Marines

Lejeune remembers Holocaust, teaches that inaction can be deadly

19 May 2011 | Lance Cpl. Miranda Blackburn

Service members and civilians aboard Marine Corps Base Camp Lejeune gathered together to remember the horrific massacre of the Holocaust at the Workforce Learning Center, May 19.

On Oct. 7, 1980, Congress created the “Days of Remembrance” as the nation’s annual commemoration of the mass genocide during World War II.

In the immediate aftermath of the massive death and destruction during WWII, revenge might have satisfied the shock and anger that resided in the hearts of survivors, but many believed that justice under the rule of law, rather than vengeance, would better serve humanity.  This led to this year’s theme “Justice and accountability in the face of genocide: What have we learned?”
The Holocaust was the systematic, state-sponsored persecution and murder of millions of people who did not meet Adolf Hitler’s description of the “pure” Aryan race.

While the word holocaust generally refers to the mass killing of Jewish people, Hitler also targeted homosexuals, communists and other political dissidents, including African people, gypsies and the mentally and physically disabled.

In the summer of 1941, the Nazis began the atrocity by killing thousands at a time via firing squads. Six months later, firing squads became too expensive, prompting the Nazis to look for other options. After a few trial runs the Nazis began using Zyklon B, a cyanide-based insecticide which the Nazis initially tested on Russian prisoners of war. The large communal shower-type room killed larger amounts of people for less money.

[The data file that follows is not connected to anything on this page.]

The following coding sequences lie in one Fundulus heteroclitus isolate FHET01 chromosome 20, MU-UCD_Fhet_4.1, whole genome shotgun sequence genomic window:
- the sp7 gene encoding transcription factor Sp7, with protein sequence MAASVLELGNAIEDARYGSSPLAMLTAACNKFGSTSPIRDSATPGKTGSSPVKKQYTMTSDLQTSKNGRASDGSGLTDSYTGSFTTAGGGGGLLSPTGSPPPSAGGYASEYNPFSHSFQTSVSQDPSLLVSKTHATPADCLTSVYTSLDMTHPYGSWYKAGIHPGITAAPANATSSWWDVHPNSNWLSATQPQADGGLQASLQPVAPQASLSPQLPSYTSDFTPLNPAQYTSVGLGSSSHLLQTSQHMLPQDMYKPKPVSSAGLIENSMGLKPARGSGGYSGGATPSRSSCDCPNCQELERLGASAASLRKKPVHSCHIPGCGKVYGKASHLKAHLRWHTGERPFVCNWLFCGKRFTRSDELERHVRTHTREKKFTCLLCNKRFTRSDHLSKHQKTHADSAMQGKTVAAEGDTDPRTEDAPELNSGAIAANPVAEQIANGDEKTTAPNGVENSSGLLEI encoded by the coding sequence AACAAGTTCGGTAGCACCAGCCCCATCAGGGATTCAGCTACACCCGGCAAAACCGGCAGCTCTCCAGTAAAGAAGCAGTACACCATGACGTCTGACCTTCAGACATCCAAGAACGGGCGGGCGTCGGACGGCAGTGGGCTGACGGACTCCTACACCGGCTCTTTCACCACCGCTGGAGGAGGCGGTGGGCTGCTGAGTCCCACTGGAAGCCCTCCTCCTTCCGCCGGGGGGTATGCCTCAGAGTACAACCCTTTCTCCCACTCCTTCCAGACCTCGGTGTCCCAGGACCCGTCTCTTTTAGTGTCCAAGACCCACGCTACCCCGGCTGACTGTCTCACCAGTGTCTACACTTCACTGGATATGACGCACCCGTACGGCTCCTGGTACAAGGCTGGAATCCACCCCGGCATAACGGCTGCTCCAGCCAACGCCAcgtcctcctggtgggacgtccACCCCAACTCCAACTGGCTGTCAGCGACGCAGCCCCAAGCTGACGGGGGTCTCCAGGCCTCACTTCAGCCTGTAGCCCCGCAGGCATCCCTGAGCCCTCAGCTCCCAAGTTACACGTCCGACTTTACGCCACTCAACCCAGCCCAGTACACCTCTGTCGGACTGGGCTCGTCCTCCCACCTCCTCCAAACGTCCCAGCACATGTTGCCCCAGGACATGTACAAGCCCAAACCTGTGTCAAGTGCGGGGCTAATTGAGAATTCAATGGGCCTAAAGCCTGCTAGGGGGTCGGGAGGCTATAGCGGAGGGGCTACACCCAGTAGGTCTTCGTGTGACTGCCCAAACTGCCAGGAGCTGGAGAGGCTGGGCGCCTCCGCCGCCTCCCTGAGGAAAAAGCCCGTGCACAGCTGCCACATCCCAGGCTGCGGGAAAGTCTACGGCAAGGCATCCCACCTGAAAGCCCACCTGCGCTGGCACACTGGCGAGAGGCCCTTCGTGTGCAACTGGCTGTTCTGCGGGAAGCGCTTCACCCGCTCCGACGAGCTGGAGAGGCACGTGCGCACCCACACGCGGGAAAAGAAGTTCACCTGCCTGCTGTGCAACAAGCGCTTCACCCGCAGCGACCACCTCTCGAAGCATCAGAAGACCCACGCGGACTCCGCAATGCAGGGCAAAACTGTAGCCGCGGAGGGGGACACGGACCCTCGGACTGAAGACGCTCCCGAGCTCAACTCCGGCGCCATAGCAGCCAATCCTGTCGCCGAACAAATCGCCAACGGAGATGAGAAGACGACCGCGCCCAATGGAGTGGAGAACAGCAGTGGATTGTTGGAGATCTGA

During the time when the Holocaust occurred, U.S. civilians and service members knew little to nothing about what was going on.
When the war ended in 1945, light finally shined upon the reality of what the Nazis did. Since then, the United States vowed to never let such a genocide take place again.

The observance held aboard the base focused on personal accountability and standing up for humanity.

“If we don’t learn from our history, we will continue to make the same mistakes in the future,” said Bill Chastain, the equal opportunity trainer for MCB Camp Lejeune. 

Since these events, a new understanding of international responsibility for human rights emerged, spurring on a process to create a new legal vehicle that criminalized attempts to destroy any entire group of people. But even so, genocides have still occurred in places like Sudan, Bosnia-Herzegovina and Rwanda.

“As humans, it is our responsibility to take action and make sure these kinds of things don’t happen,” said Sharon Jackson, an office automations clerk for the Marine Corps Installations East civilian human resources office and Holocaust observance attendee. “We can honor those lost in the Holocaust by not being silent today.”

While accountability is necessary in the aftermath of genocide, early intervention is vital to saving lives. Whether it is prevention, response or accountability, the Holocaust teaches us that inaction can be deadly; actions, even small ones, can make all the difference for those whose lives are at risk.